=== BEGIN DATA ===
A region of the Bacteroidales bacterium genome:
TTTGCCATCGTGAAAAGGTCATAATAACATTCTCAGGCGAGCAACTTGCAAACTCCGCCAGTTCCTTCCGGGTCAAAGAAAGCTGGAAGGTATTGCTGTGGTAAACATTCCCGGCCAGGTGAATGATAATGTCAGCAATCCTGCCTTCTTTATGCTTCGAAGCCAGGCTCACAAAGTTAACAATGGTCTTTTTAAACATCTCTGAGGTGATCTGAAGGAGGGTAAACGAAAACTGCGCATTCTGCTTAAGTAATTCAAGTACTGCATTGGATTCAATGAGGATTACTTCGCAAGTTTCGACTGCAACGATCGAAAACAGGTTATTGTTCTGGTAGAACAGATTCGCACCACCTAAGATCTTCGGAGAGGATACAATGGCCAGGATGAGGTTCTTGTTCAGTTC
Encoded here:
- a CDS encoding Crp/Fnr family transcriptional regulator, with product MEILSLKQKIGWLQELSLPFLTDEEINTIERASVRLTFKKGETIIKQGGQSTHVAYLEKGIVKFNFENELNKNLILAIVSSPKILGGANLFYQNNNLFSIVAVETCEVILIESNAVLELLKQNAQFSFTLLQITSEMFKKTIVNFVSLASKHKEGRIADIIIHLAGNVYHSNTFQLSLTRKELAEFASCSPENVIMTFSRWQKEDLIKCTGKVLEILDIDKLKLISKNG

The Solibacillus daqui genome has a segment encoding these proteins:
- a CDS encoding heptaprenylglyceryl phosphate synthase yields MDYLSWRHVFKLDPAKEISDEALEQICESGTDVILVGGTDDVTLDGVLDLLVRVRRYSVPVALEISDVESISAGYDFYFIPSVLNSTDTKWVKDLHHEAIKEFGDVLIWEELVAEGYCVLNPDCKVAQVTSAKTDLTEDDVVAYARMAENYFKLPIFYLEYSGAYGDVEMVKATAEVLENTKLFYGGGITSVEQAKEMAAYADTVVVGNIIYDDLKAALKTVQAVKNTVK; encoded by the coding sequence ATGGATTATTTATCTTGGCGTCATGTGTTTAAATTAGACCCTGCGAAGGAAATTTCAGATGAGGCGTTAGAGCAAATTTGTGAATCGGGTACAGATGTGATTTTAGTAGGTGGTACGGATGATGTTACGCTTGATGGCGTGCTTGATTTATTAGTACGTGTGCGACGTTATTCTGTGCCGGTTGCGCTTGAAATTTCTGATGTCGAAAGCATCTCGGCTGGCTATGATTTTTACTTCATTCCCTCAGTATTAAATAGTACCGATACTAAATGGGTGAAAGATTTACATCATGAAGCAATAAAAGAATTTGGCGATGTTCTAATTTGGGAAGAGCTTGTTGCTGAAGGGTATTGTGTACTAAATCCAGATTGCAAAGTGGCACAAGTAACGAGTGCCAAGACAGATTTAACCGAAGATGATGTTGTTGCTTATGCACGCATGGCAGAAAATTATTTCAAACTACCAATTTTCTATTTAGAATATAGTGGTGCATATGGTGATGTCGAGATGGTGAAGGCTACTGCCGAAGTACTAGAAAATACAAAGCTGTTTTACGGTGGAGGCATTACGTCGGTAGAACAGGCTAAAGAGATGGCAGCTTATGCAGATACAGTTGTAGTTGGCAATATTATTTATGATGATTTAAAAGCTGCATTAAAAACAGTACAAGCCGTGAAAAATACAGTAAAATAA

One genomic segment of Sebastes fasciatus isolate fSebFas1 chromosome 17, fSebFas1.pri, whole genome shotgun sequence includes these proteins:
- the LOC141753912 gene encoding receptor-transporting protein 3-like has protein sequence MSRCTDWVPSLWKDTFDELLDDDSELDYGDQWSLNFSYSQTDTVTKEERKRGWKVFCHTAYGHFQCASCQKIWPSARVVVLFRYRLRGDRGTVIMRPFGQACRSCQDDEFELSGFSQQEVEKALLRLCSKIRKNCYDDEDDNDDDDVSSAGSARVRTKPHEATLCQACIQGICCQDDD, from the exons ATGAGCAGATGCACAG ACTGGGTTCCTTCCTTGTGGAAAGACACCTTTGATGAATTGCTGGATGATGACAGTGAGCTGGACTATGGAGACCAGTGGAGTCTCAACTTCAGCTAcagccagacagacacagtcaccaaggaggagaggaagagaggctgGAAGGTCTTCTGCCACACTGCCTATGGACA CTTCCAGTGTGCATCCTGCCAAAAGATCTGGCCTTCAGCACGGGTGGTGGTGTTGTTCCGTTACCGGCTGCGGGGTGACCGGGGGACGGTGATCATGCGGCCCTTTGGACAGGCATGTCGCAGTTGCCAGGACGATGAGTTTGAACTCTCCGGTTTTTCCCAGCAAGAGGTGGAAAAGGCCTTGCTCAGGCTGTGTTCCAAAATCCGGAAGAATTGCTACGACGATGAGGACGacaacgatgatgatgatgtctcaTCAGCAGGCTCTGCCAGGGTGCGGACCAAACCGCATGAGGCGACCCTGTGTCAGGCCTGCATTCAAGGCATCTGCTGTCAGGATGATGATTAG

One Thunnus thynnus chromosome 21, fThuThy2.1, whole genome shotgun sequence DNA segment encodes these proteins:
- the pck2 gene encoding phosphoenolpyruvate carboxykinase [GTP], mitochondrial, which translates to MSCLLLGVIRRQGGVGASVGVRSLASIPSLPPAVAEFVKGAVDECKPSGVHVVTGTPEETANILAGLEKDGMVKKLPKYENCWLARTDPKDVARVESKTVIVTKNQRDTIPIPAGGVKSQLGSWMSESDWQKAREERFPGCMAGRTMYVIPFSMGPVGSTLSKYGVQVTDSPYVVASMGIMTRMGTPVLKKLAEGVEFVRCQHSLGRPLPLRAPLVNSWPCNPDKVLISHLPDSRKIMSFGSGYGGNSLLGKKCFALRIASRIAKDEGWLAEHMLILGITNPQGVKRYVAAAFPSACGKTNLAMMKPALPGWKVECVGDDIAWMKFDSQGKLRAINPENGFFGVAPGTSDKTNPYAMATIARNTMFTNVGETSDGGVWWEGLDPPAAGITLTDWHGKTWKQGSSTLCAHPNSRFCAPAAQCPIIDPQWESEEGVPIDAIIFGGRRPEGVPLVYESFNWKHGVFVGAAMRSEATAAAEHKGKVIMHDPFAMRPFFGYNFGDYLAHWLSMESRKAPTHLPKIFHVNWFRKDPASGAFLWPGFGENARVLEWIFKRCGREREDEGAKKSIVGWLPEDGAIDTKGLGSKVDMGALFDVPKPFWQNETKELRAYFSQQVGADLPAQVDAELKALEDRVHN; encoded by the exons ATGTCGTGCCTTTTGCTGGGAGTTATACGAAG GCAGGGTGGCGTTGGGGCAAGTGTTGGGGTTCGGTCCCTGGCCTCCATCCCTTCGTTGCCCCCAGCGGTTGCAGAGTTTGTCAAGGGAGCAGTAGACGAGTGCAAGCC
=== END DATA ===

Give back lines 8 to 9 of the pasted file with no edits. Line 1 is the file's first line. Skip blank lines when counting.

- the LOC141753912 gene encoding receptor-transporting protein 3-like has protein sequence MSRCTDWVPSLWKDTFDELLDDDSELDYGDQWSLNFSYSQTDTVTKEERKRGWKVFCHTAYGHFQCASCQKIWPSARVVVLFRYRLRGDRGTVIMRPFGQACRSCQDDEFELSGFSQQEVEKALLRLCSKIRKNCYDDEDDNDDDDVSSAGSARVRTKPHEATLCQACIQGICCQDDD, from the exons ATGAGCAGATGCACAG ACTGGGTTCCTTCCTTGTGGAAAGACACCTTTGATGAATTGCTGGATGATGACAGTGAGCTGGACTATGGAGACCAGTGGAGTCTCAACTTCAGCTAcagccagacagacacagtcaccaaggaggagaggaagagaggctgGAAGGTCTTCTGCCACACTGCCTATGGACA CTTCCAGTGTGCATCCTGCCAAAAGATCTGGCCTTCAGCACGGGTGGTGGTGTTGTTCCGTTACCGGCTGCGGGGTGACCGGGGGACGGTGATCATGCGGCCCTTTGGACAGGCATGTCGCAGTTGCCAGGACGATGAGTTTGAACTCTCCGGTTTTTCCCAGCAAGAGGTGGAAAAGGCCTTGCTCAGGCTGTGTTCCAAAATCCGGAAGAATTGCTACGACGATGAGGACGacaacgatgatgatgatgtctcaTCAGCAGGCTCTGCCAGGGTGCGGACCAAACCGCATGAGGCGACCCTGTGTCAGGCCTGCATTCAAGGCATCTGCTGTCAGGATGATGATTAG

One Thunnus thynnus chromosome 21, fThuThy2.1, whole genome shotgun sequence DNA segment encodes these proteins: